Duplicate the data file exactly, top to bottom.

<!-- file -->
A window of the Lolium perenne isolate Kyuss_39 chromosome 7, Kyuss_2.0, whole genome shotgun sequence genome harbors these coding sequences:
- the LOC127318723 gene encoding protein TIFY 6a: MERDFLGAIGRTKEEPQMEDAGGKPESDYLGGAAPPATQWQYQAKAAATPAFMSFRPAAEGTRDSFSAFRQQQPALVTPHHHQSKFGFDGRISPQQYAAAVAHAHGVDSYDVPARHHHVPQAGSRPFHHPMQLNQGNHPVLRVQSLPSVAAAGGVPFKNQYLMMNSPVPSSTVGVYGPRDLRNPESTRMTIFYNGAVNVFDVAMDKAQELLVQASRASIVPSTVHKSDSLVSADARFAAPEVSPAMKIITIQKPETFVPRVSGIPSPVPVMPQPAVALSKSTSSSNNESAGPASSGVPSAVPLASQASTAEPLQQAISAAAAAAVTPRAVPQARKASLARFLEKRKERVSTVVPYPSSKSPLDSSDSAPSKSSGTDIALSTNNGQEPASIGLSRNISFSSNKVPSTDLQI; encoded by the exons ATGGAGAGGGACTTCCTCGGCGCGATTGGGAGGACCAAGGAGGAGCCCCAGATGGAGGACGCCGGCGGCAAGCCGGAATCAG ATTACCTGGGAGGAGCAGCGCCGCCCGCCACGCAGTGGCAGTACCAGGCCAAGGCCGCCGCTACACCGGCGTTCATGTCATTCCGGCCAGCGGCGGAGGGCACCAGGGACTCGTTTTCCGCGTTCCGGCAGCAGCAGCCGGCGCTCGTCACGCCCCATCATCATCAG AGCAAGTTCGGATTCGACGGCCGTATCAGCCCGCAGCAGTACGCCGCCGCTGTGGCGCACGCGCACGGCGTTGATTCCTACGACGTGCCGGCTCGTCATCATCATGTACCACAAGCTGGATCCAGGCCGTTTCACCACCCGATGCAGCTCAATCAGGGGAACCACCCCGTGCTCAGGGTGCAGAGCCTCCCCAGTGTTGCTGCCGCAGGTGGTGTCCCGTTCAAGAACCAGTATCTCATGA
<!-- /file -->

A window of the Lolium perenne isolate Kyuss_39 chromosome 7, Kyuss_2.0, whole genome shotgun sequence genome harbors these coding sequences:
- the LOC127318723 gene encoding protein TIFY 6a: MERDFLGAIGRTKEEPQMEDAGGKPESDYLGGAAPPATQWQYQAKAAATPAFMSFRPAAEGTRDSFSAFRQQQPALVTPHHHQSKFGFDGRISPQQYAAAVAHAHGVDSYDVPARHHHVPQAGSRPFHHPMQLNQGNHPVLRVQSLPSVAAAGGVPFKNQYLMMNSPVPSSTVGVYGPRDLRNPESTRMTIFYNGAVNVFDVAMDKAQELLVQASRASIVPSTVHKSDSLVSADARFAAPEVSPAMKIITIQKPETFVPRVSGIPSPVPVMPQPAVALSKSTSSSNNESAGPASSGVPSAVPLASQASTAEPLQQAISAAAAAAVTPRAVPQARKASLARFLEKRKERVSTVVPYPSSKSPLDSSDSAPSKSSGTDIALSTNNGQEPASIGLSRNISFSSNKVPSTDLQI; encoded by the exons ATGGAGAGGGACTTCCTCGGCGCGATTGGGAGGACCAAGGAGGAGCCCCAGATGGAGGACGCCGGCGGCAAGCCGGAATCAG ATTACCTGGGAGGAGCAGCGCCGCCCGCCACGCAGTGGCAGTACCAGGCCAAGGCCGCCGCTACACCGGCGTTCATGTCATTCCGGCCAGCGGCGGAGGGCACCAGGGACTCGTTTTCCGCGTTCCGGCAGCAGCAGCCGGCGCTCGTCACGCCCCATCATCATCAG AGCAAGTTCGGATTCGACGGCCGTATCAGCCCGCAGCAGTACGCCGCCGCTGTGGCGCACGCGCACGGCGTTGATTCCTACGACGTGCCGGCTCGTCATCATCATGTACCACAAGCTGGATCCAGGCCGTTTCACCACCCGATGCAGCTCAATCAGGGGAACCACCCCGTGCTCAGGGTGCAGAGCCTCCCCAGTGTTGCTGCCGCAGGTGGTGTCCCGTTCAAGAACCAGTATCTCATGA